SAN FRANCISCO (AFP) — In a cosmic case of role reversal, aspiring lunar entrepreneurs based on the Isle of Man have hired NASA to build them a robotic rover to send to the moon.
While it has historically been the US space exploration agency dishing out work to private contractors, Odyssey Moon said Thursday that it has contracted NASA as part of its mission to turn lunar travel into a money-making business.
Odyssey Moon is an international partnership that began its project about four years ago.
"The prospect for commercial delivery of NASA science and exploration instruments to the Moon is consistent with the precedents already set by the NASA COTS program supporting commercial supply for orbital operations," said NASA Ames research center director Pete Worden.
"Extending commercial supplier concepts and relationships to advance NASA's mandates for exploration and permanent operations on the Moon is a logical next step."
Odyssey Moon is among the private teams competing for a 30-million-dollar Lunar X Prize being offered by Internet search goliath Google.
Google announced the prize in 2007, challenging entrepreneurs to "re-conquer the moon" and launch a "Moon 2.0" era of private lunar visits and enterprises.
"People have not really thought through the potential the moon represents," Odyssey Moon chairman Ramin Khadem, a founder of private space satellite communications company Inmarsat, told AFP after the team's public debut that year at a Space Investment Summit.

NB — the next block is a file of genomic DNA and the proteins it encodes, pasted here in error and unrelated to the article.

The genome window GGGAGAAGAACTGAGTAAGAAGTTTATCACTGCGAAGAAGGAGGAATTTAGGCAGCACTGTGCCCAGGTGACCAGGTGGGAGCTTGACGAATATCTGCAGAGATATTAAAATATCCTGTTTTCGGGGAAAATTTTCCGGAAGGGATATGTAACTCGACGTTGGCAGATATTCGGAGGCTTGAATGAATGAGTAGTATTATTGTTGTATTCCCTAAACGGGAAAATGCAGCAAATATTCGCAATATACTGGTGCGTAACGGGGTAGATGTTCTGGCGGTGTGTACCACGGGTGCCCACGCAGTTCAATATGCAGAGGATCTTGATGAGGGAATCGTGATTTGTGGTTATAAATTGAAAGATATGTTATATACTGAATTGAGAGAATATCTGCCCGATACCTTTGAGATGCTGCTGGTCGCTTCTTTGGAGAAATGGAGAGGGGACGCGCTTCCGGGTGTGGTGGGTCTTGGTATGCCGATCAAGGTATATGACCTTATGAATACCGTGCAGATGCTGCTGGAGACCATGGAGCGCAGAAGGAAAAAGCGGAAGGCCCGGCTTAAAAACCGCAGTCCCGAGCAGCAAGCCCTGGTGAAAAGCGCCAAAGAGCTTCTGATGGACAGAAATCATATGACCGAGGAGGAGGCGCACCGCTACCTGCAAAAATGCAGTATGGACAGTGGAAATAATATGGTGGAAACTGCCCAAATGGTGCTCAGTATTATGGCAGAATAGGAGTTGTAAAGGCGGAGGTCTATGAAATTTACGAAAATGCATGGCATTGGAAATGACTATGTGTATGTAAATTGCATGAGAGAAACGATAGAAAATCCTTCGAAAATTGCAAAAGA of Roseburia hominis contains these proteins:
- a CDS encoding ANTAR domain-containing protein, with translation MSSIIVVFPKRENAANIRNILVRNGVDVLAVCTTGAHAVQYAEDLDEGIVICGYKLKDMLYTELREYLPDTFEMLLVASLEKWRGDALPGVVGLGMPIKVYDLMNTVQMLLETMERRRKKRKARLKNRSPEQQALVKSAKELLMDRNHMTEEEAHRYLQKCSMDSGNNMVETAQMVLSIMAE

"The moon is the eighth continent and we need to exploit it in a responsible way. We want to win the Google prize and, if we do, that will be gravy. But either way we are going to the moon."
Google partnered with the X Prize Foundation, which promotes private space exploration, to offer the prize.
The Google X Prize promises 20 million dollars to the first team to land a privately-funded craft on the moon, move it at least 500 meters (yards) and send "Mooncast" video back to Earth.
Millions more dollars in "bonus prizes" can we won by completing additional tasks on the moon.
The 30-million-dollar offer is good until 2012, when the amount of prize money drops to 25 million. All the prize money is taken from the table in 2014 if unclaimed.
The roster of technology entrepreneurs backing private space exploration includes Google founders Larry Page and Sergey Brin, Microsoft co-founder Paul Allen, and Amazon.com founder Jeff Bezos.
"I am extremely pleased and excited to be working on getting us back to the Moon in a sustainable way," said Odyssey Moon's freshly appointed president Jay Honeycutt.
"I believe the private sector has an important role to play in a permanent and affordable lunar program."
Khadem envisions solar power farms on the moon to help sate mankind's hunger for affordable energy. He also sees the moon as a staging ground for deeper space missions.
Odyssey Moon has hired Canadian technology firm MDA as its prime contractor on the project.
The Isle of Man, a crown dependency of Britain, has crafted its laws and tax structures to attract private space exploration businesses.
Among the firms based there are Inmarsat and aspiring space tourism business Excalibur Almaz.
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